There’s an optimal frontcourt rotation in here somewhere. It just doesn’t feel like Chicago will find it.
WINNER: Giannis Antetokounmpo’s Stink Face
It’s perfectly cartoonish, like some casting director told Antetokounmpo to muster his most villainous sneer. “No, kid, go even bigger with it. Bigger!” It’s a ridiculous put-on, but Antetokounmpo appears to be in the joke, and he’s going full-on Method with it.
WINNER: LeBron’s Disdain for Evan Turner
You could feel the hatred seeping through the TV screen. LeBron wanted to humiliate Turner. He played 15 feet off him, not just daring Turner to shoot 3s, but showing him up. He morphed into a ferocious hellhound, swiping for steals every time Turner got the ball against him. Random rivalries are great, and playing the same team over and over really brings them out. Austin Rivers decided he hates Patty Mills, Jerryd Bayless disdains Aaron Brooks — an abomination in the playoffs so far — and the usual instigators like Zaza Pachulia, Matt Barnes, and others are getting on everyone’s nerves. The playoffs!
LOSER: Fans Hoping to See the Cavs’ Extra Gear
It’s a testament to how great this team can be that it outscored Boston by 13 points per 100 possessions and left the impression it had at least two extra gears in reserve for the next rounds.
The Cavs weren’t exactly coasting. They played a smart game on both ends. They milked LeBron post-ups, for which Boston had no answer, and searched out pick-and-roll combinations Boston couldn’t switch — or those, like a Kyrie Irving–Love combo, in which a switch would produce a fatal mismatch. They were efficient, and they made the extra pass.
But they mostly played a brand of defense somewhere between “chill mode” and championship-level — enough to beat Boston, and maybe even win the East, but not enough to chase a title. You know LeBron is going at half-speed when Crowder roasts him on closeouts:
Or when LeBron is dreaming of fast-break highlights while the opposing team is, you know, still playing offense:
Love is still watching his own shot while his guy leaks out in transition, and sometimes he doesn’t even try to offer resistance at the basket. Love should watch tape of Luis Scola, another slow, ground-bound power forward who manages to make a difference at the basket just by putting in an effort. Frank Vogel tells me he shows Scola’s challenges at the rim during film sessions as a model of verticality. And this is Roy Hibbert’s coach.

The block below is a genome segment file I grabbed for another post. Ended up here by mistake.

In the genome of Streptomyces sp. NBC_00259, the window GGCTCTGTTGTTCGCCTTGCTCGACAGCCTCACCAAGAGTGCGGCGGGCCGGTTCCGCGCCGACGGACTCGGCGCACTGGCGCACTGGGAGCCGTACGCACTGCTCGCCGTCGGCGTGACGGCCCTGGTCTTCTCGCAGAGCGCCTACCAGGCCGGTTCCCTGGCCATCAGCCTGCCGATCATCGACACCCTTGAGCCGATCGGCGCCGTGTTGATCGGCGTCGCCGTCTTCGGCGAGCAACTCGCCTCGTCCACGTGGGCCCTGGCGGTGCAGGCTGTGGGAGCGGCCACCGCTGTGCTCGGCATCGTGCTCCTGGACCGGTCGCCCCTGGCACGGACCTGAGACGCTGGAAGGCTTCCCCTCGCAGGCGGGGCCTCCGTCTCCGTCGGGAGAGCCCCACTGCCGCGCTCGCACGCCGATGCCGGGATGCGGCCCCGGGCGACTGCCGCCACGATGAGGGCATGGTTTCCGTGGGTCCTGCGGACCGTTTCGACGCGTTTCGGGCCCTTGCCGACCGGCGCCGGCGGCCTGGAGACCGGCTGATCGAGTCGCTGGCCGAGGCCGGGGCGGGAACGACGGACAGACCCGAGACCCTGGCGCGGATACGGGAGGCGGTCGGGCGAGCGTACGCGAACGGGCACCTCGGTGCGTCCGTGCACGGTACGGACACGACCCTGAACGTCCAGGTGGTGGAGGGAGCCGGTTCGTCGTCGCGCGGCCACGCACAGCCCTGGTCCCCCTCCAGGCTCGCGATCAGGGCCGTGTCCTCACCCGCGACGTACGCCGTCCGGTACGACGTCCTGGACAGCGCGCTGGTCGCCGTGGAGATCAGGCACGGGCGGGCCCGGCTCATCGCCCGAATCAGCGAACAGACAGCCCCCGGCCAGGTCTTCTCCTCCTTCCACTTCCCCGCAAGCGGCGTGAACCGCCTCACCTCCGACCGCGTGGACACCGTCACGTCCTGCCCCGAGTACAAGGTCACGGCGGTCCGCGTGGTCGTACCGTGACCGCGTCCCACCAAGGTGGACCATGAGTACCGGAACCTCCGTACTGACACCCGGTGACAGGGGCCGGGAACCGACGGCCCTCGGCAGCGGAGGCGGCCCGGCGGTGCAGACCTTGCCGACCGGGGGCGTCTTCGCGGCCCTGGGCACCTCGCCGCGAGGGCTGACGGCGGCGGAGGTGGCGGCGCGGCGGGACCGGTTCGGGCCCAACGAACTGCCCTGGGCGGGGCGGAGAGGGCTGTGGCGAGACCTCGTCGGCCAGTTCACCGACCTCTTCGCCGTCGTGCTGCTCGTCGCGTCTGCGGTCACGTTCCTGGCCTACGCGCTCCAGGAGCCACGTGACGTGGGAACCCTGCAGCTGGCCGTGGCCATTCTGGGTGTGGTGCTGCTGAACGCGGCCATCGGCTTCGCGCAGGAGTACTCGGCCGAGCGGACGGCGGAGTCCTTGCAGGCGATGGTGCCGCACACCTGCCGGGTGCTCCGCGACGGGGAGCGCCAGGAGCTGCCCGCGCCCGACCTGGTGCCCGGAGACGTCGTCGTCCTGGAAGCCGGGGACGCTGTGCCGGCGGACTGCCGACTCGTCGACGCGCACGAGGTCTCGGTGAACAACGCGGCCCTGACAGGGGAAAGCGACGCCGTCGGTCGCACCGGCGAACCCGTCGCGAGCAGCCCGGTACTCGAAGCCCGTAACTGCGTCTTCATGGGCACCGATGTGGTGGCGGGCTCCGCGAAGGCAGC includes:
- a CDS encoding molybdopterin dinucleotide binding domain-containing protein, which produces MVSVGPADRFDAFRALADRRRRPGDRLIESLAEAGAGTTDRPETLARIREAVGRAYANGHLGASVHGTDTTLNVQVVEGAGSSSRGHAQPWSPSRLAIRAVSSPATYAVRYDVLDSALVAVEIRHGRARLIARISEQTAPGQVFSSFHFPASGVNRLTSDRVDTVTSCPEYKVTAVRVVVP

It’s safe to assume the Cavs have more to give. Love is hurt now, and we got a window during Game 4 in Boston to see how the Cavaliers might respond: with smaller lineups featuring LeBron at power forward, and not including James Jones. The Cavs haven’t played those lineups much this season; there’s no real need to downsize when Love can rain 3s from the power forward spot. Playing three wings and Irving also means that Love is either sitting or at center — where his lack of defense is more glaring.
But the Cavs will need these lineups without Love, and achieving peak small-ball power means excising Jones, a stationary shooter who can’t defend anyone. LeBron can check Noah, Mirotic, and Gibson without any problem, and Cleveland could even get away slotting a smaller wing player — Iman Shumpert, maybe — on the first two. The best chance any opponent has to contain Cleveland is when David Blatt plays Tristan Thompson and Timofey Mozgov together.
And when Love comes back, the Cavs should experiment (again) with small lineups featuring Love at center — groups that could be unguardable.
WINNER: Late 1990s Vintage
Sit back and appreciate what Nowitzki, Tim Duncan, and Pierce are doing in the playoffs in 2015 — both the ageless glory and the aging legs. Houston is stalking Nowitzki, using his man to screen for Harden, confident Harden can blow past Nowitzki’s creaky help defense. They’ve cornered Chandler into an impossible choice, over and over: Step up to help on Harden, and allow a lob to Howard, or sit back and let Nowitzki fend for himself.
The Dallas coaches have placed a huge burden on Chandler; they’ve clearly instructed the Mavs’ off-ball defenders to stay home on Houston’s 3-point shooters during Harden pick-and-rolls, forcing the Rockets to beat them with Harden floaters, lobs in tight spaces, and tricky interior passing — anything but kickout 3s.